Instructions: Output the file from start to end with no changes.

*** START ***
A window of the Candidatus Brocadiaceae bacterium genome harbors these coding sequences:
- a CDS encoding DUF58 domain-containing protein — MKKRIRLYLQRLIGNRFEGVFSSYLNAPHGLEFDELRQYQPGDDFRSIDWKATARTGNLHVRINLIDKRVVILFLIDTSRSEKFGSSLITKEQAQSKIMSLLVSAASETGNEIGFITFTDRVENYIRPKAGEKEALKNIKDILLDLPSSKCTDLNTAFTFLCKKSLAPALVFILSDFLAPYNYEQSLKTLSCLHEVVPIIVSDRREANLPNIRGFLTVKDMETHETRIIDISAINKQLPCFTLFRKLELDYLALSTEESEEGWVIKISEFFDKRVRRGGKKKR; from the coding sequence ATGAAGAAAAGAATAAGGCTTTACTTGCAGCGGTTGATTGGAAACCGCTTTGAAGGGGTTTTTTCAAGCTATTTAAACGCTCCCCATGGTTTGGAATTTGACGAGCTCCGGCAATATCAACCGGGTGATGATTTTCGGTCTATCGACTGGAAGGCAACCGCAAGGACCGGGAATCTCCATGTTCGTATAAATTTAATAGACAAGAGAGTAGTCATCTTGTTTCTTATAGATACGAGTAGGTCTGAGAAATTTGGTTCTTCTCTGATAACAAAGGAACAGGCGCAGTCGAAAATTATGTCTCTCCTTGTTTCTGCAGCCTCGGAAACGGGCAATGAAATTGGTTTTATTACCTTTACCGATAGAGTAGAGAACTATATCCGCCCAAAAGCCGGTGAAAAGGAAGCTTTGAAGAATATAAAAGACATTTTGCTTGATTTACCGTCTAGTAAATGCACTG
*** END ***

A window of the Candidatus Brocadiaceae bacterium genome harbors these coding sequences:
- a CDS encoding DUF58 domain-containing protein — MKKRIRLYLQRLIGNRFEGVFSSYLNAPHGLEFDELRQYQPGDDFRSIDWKATARTGNLHVRINLIDKRVVILFLIDTSRSEKFGSSLITKEQAQSKIMSLLVSAASETGNEIGFITFTDRVENYIRPKAGEKEALKNIKDILLDLPSSKCTDLNTAFTFLCKKSLAPALVFILSDFLAPYNYEQSLKTLSCLHEVVPIIVSDRREANLPNIRGFLTVKDMETHETRIIDISAINKQLPCFTLFRKLELDYLALSTEESEEGWVIKISEFFDKRVRRGGKKKR; from the coding sequence ATGAAGAAAAGAATAAGGCTTTACTTGCAGCGGTTGATTGGAAACCGCTTTGAAGGGGTTTTTTCAAGCTATTTAAACGCTCCCCATGGTTTGGAATTTGACGAGCTCCGGCAATATCAACCGGGTGATGATTTTCGGTCTATCGACTGGAAGGCAACCGCAAGGACCGGGAATCTCCATGTTCGTATAAATTTAATAGACAAGAGAGTAGTCATCTTGTTTCTTATAGATACGAGTAGGTCTGAGAAATTTGGTTCTTCTCTGATAACAAAGGAACAGGCGCAGTCGAAAATTATGTCTCTCCTTGTTTCTGCAGCCTCGGAAACGGGCAATGAAATTGGTTTTATTACCTTTACCGATAGAGTAGAGAACTATATCCGCCCAAAAGCCGGTGAAAAGGAAGCTTTGAAGAATATAAAAGACATTTTGCTTGATTTACCGTCTAGTAAATGCACTG